Disclaimer: This article is in no way meant to substitute for medical or mental health advice from a trained and educated mental health professional. Muslim Girl encourages those who need help to seek it, and encourages the use of resources such as therapists, social workers, psychologists, psychiatrists, and trained mental health professionals. You should never try to manage your mental health alone. You are not alone, and there is no shame in seeking professional help. Muslim Girl also does not recommend self-diagnosis; again, please seek the help of a professional. The following are the views and experiences of the author only.
July is Minority Mental Health Month. I wanted to shed light on the realities of mental health issues as a minority. It’s daunting to fight the demons inside of your brain, especially when society is also a detrimental factor to why you feel a certain way. Being a minority puts one at a disadvantage in a society that has its own standards of what is likeable.
It’s not easy finding the inspiration or strength to wake up every morning and feel productive. It’s extremely difficult to go about your day with a smile on your face, especially when you feel there’s no one who understands your struggles. Minority groups suffer cultural stigmas surrounding mental health because it seems that no one wants to believe that mental health issues exist within these communities.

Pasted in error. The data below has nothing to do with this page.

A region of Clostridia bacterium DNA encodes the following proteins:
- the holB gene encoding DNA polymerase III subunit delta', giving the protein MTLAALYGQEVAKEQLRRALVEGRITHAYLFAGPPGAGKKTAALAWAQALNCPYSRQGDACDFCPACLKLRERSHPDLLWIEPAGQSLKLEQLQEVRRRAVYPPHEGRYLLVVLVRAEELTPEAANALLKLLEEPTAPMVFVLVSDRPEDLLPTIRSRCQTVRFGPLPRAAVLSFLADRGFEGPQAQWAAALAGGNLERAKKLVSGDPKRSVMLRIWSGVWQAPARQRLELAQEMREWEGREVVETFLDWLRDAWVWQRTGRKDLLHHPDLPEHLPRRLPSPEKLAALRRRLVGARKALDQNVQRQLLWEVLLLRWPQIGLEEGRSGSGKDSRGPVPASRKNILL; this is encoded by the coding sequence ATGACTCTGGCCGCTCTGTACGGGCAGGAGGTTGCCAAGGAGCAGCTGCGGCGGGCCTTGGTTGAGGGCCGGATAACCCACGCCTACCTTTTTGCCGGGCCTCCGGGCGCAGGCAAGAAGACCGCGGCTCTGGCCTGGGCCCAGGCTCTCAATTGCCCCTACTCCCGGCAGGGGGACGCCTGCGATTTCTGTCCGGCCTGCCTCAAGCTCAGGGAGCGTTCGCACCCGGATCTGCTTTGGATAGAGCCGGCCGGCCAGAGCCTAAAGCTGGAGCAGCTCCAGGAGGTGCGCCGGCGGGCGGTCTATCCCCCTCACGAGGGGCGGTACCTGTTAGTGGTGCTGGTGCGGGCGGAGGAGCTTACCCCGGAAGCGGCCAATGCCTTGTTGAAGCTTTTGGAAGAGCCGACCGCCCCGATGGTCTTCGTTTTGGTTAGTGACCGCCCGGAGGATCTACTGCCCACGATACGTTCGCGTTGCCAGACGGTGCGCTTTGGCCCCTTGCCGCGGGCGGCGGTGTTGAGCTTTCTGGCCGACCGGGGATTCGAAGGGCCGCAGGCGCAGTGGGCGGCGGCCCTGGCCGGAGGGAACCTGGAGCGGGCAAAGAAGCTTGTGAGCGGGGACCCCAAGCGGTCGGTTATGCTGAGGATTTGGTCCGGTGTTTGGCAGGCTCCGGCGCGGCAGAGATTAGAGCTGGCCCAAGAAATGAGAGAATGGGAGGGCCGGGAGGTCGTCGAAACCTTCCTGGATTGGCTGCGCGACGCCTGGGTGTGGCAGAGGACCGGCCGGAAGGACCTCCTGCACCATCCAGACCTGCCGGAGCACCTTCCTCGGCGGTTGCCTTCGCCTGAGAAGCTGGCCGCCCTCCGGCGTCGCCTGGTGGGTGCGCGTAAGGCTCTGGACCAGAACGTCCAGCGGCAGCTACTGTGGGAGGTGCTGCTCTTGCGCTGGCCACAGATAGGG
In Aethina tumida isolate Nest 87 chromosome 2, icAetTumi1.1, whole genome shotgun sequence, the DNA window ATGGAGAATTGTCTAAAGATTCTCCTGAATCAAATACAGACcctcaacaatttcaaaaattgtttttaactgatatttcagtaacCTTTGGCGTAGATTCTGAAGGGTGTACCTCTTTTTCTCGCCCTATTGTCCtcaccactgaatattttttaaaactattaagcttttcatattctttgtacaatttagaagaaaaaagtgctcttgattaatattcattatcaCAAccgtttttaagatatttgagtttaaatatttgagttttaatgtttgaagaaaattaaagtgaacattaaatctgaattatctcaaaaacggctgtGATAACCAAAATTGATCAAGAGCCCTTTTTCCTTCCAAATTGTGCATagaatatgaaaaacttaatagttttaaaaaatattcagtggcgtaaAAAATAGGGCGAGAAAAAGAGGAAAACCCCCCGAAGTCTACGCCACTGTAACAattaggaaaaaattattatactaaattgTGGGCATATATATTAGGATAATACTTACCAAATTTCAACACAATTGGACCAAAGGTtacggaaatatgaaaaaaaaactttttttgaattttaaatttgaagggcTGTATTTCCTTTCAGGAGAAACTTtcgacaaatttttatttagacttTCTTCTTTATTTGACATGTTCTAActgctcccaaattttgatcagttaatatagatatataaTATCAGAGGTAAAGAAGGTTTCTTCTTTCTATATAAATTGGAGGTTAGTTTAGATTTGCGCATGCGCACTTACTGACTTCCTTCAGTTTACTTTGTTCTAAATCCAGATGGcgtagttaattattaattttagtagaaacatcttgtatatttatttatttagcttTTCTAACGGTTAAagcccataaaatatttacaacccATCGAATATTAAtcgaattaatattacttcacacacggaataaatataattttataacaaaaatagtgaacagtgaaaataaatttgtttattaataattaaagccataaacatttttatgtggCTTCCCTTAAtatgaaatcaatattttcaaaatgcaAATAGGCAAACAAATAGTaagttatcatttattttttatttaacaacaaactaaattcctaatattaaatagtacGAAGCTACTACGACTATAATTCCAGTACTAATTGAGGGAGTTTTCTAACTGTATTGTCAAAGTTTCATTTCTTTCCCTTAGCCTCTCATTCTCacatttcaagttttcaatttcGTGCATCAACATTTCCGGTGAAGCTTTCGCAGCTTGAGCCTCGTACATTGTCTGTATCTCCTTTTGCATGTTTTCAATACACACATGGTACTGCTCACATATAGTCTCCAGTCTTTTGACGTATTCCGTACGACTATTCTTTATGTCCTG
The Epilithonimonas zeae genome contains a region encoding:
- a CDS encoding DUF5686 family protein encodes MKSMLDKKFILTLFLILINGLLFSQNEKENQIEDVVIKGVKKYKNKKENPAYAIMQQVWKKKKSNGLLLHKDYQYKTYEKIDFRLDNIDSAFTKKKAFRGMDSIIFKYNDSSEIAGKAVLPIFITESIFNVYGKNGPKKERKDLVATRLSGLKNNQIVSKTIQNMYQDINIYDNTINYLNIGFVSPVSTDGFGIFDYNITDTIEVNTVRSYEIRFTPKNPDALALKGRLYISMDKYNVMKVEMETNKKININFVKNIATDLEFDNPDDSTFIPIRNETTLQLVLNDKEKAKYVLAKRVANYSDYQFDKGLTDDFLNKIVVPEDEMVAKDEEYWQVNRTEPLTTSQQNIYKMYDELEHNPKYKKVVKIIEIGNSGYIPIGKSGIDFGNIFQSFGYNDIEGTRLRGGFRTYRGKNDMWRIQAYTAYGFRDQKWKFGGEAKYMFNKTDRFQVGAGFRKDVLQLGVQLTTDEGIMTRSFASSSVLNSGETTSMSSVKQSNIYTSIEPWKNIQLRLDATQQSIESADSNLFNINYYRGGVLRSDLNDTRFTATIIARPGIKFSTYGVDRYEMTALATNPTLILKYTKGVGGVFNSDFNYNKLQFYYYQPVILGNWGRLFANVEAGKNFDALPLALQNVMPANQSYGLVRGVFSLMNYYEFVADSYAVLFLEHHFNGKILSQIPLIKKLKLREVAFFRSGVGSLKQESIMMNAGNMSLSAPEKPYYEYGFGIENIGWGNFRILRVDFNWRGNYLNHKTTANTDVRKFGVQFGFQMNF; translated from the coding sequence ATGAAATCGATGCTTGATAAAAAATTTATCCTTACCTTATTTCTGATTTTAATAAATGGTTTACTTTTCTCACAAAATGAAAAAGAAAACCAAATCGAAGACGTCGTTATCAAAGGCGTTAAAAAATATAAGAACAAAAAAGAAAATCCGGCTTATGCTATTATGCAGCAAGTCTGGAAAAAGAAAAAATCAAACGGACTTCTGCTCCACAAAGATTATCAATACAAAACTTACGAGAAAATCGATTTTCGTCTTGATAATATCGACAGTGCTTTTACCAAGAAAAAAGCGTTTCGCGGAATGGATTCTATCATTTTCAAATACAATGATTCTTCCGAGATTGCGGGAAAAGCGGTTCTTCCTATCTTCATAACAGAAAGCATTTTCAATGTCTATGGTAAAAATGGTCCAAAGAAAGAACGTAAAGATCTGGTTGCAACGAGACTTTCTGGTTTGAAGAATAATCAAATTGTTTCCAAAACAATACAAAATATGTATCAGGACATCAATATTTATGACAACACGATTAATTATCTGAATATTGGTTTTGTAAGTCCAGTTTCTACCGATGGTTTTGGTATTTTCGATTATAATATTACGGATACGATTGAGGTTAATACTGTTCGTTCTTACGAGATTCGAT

When the mental health of minority groups is overlooked as unimportant, individuals begin to feel worthless and confused. A society that invalidates one’s struggles and puts their voice on the back burner is damaging to mental health. Moreover, individuals who fall in minority groups begin to feel confused. The confusion kicks in because they don’t know whether to value their self-worth or continue to think they are invaluable.
The racial and ethnic disparities in mental health care further add to the problem. Limited access to resources makes it impossible for minority groups to receive the help they need. Minority groups must be connected with therapists of similar ethnic and racial backgrounds who relate to their struggles. By doing this, minority groups will feel that their concerns are being answered.
Understanding that incongruity exists when it comes to mental health within minority groups is the first step of action. When we’re able to realize that a problem exists, finding a solution becomes a priority. The struggles of minority groups are unique, and must be catered to because they are also human beings that matter. It is unfortunate that mental health conditions are treatable, yet there are limited resources available for certain racial and ethnic demographics. It’s time we stop categorizing minorities as lesser beings who don’t need attention, and instead shift our focus to helping any and all human beings regardless of race, ethnicity, gender, and/or sexuality.